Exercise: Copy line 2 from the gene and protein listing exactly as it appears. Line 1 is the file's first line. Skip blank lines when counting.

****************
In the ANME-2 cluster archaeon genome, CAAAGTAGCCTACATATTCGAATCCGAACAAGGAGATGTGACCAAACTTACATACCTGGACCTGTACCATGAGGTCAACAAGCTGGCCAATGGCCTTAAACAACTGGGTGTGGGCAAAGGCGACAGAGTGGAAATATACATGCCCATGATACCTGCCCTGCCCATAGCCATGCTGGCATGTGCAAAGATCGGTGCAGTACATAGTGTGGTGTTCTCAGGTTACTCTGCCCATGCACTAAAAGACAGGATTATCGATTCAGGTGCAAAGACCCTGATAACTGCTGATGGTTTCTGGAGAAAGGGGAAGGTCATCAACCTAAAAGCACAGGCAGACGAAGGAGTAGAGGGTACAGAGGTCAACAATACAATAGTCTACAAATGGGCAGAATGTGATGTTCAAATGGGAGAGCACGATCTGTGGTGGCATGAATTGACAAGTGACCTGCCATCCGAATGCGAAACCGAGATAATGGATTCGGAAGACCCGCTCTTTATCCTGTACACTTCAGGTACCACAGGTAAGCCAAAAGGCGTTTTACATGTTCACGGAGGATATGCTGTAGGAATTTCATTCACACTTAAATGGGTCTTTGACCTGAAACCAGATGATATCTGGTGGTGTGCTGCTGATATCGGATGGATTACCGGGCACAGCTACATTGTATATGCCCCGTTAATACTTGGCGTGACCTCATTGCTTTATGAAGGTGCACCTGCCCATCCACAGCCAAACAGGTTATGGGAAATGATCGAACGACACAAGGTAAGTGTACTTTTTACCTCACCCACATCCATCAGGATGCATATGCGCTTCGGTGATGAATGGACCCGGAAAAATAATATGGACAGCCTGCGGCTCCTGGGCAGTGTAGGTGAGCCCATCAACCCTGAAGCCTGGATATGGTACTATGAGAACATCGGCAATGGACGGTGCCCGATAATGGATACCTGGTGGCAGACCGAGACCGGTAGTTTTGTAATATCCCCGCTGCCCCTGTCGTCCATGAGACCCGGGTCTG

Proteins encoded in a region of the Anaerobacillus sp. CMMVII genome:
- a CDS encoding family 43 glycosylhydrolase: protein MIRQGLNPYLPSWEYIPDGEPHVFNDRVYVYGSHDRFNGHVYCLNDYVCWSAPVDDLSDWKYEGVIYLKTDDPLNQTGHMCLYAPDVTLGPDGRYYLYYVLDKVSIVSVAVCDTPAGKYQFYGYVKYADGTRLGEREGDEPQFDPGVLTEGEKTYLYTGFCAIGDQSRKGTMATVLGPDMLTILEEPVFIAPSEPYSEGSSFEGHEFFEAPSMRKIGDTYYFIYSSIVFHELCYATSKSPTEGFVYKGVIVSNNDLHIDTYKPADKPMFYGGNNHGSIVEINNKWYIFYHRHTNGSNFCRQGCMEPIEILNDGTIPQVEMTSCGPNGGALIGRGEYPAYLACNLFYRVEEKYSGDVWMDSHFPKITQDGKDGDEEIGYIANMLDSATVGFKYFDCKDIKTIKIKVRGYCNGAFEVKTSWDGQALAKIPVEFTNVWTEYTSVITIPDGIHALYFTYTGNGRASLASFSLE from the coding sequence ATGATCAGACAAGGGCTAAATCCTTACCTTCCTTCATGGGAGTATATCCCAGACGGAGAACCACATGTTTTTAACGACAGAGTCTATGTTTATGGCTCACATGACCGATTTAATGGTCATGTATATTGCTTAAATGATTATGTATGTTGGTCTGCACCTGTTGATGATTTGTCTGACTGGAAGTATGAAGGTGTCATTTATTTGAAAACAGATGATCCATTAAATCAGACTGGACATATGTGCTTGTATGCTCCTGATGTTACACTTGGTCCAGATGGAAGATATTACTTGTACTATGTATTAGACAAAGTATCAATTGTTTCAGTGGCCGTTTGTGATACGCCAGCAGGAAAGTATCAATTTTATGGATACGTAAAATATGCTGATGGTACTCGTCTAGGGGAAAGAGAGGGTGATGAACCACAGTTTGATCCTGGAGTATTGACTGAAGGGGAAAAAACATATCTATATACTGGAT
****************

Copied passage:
Proteins encoded in a region of the Anaerobacillus sp. CMMVII genome: